Being located in the west coast of the Antarctic Peninsula, the climate is dominated by the low pressure systems that develop over the Pacific Ocean and move eastwards towards the peninsula mountain range.[8] This process leads to frequent precipitation and strong winds in the base.[8] Unpredictable and short snowfalls and snowstorms occur often.[8] On average, the base receives 300 days with snow per year.[8] Anticyclone weather patterns caused by high pressure systems in the interior of Antarctica or from the north are rare.[8] In the cases that they occur, when the weather is influenced by the high pressure system from the interior of the continent, cold air masses from the south moves northwards.[8] This can occasionally lead to foggy conditions and hoarfrost.[8]


Climate data for Vernadsky Research Base
Month Jan Feb Mar Apr May Jun Jul Aug Sep Oct Nov Dec Year
Record high °C (°F) 10.0
Mean daily maximum °C (°F) 2.6
Daily mean °C (°F) 1.4
Mean daily minimum °C (°F) 0.3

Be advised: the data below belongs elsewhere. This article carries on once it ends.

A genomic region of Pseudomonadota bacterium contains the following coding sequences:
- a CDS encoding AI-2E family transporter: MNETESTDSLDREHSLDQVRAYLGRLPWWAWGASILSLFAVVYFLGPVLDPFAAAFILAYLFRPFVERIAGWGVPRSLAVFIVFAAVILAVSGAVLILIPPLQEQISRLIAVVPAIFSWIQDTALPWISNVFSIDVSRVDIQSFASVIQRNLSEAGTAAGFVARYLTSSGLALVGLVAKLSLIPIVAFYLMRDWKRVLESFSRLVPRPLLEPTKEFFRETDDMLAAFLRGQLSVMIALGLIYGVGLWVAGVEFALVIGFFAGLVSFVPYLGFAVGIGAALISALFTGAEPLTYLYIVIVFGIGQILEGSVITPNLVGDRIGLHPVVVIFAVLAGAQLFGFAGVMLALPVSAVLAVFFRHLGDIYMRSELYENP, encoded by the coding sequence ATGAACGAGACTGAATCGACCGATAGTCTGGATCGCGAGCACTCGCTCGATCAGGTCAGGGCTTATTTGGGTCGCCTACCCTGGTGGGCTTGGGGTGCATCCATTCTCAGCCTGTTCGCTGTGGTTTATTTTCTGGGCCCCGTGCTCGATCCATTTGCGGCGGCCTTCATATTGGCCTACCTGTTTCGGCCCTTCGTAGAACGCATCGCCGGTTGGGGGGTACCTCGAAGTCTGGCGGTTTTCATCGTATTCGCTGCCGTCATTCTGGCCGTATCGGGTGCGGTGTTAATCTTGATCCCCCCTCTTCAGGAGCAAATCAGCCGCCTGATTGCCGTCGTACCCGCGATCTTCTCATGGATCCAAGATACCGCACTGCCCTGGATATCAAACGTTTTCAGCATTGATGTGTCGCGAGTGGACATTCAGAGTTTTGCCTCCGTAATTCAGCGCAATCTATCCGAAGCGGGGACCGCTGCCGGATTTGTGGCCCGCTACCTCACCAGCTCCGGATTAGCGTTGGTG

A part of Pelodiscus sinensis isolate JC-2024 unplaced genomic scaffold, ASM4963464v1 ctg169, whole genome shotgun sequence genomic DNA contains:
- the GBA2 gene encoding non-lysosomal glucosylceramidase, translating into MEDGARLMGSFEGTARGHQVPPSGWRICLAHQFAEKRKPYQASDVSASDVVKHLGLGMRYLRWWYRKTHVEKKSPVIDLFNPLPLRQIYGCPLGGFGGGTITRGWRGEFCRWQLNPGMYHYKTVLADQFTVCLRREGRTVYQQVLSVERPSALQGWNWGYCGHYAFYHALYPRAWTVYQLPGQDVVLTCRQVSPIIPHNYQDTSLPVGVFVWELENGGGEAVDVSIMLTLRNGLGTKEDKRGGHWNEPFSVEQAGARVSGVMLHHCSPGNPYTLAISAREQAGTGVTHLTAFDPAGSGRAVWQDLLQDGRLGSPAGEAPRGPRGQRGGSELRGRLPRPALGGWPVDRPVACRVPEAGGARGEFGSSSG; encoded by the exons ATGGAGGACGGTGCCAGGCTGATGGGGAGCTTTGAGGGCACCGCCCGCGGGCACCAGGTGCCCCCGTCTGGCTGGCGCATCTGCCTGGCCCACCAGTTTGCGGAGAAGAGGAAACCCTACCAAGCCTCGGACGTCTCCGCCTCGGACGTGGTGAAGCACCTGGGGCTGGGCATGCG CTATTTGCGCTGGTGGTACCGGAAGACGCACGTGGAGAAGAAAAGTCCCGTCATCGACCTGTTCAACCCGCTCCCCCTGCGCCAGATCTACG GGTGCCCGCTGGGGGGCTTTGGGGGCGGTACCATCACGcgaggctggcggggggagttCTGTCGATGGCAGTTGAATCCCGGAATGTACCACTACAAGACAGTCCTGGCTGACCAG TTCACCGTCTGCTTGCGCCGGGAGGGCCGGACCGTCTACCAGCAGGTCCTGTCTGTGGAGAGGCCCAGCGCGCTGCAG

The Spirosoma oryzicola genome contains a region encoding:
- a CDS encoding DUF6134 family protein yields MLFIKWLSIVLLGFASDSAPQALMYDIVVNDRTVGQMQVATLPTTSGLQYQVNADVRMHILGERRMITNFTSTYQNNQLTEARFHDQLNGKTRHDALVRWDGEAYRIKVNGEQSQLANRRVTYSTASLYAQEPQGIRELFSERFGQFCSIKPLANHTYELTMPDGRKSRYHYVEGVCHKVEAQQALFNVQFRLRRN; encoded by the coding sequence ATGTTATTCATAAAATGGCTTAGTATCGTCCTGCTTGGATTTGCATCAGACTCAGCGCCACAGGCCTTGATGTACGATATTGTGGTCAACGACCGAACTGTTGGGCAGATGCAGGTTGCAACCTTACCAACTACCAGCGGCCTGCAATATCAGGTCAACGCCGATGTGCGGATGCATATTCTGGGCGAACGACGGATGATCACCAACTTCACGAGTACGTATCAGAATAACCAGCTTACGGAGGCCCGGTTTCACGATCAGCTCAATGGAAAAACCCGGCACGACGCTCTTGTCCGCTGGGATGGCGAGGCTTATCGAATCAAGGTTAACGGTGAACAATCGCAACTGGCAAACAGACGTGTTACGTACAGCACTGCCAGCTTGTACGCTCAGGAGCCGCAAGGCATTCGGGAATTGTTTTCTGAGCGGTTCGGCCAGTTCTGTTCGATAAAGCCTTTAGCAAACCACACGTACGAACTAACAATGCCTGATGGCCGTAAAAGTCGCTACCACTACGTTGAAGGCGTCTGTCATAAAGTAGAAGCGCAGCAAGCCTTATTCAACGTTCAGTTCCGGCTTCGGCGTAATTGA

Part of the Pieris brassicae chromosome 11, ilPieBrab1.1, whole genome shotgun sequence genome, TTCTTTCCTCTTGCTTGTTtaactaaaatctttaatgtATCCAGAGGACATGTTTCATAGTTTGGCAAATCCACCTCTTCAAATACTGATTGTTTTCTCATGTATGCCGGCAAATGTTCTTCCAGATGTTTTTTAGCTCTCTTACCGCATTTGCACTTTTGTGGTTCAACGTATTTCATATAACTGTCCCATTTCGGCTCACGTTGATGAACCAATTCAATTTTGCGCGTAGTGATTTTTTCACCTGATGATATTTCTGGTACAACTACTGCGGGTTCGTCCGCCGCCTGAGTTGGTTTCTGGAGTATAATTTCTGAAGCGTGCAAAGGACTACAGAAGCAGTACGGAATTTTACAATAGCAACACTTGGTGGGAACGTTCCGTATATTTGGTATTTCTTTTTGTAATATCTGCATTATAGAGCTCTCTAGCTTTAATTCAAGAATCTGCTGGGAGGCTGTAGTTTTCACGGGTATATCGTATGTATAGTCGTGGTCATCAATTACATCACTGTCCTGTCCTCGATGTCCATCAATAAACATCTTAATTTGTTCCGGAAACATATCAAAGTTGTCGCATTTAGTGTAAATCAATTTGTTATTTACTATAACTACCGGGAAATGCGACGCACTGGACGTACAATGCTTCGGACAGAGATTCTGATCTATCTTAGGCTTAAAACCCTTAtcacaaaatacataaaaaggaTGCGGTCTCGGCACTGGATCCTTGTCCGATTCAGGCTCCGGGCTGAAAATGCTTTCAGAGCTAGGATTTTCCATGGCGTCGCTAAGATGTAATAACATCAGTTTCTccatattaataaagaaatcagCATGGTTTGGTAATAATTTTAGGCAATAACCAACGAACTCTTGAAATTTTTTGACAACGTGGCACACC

Record low °C (°F) −10.6
Average relative humidity (%) 87 84 81 84 81 79 80 81 84 83 83 86 83
Source: Deutscher Wetterdienst[9]



Main complex


The station consists of nine buildings standing on rock foundations. A 1961 extension at the east end of the hut provided living quarters for 15 people. Major alterations in 1980 updated the living and working accommodation. A two-storey extension provides sleeping accommodation for 24 people, a clothing store, boiler room and reverse osmosis plant on the ground floor. Upstairs are a lounge, library, dining room, gift store and kitchen. Visitors could purchase $3 shots of horilka (made on the premises) up until 2016 in the lounge. The old part of the building is now mostly laboratories and work rooms, together with the surgery and washrooms. The generator shed was erected in 1978–79, with the old one now used as a frozen food store and a carpenter's workshop. Other buildings include two non-magnetic buildings, a balloon-launching shed (now skidoo garage), and a general store.[10]

Wordie House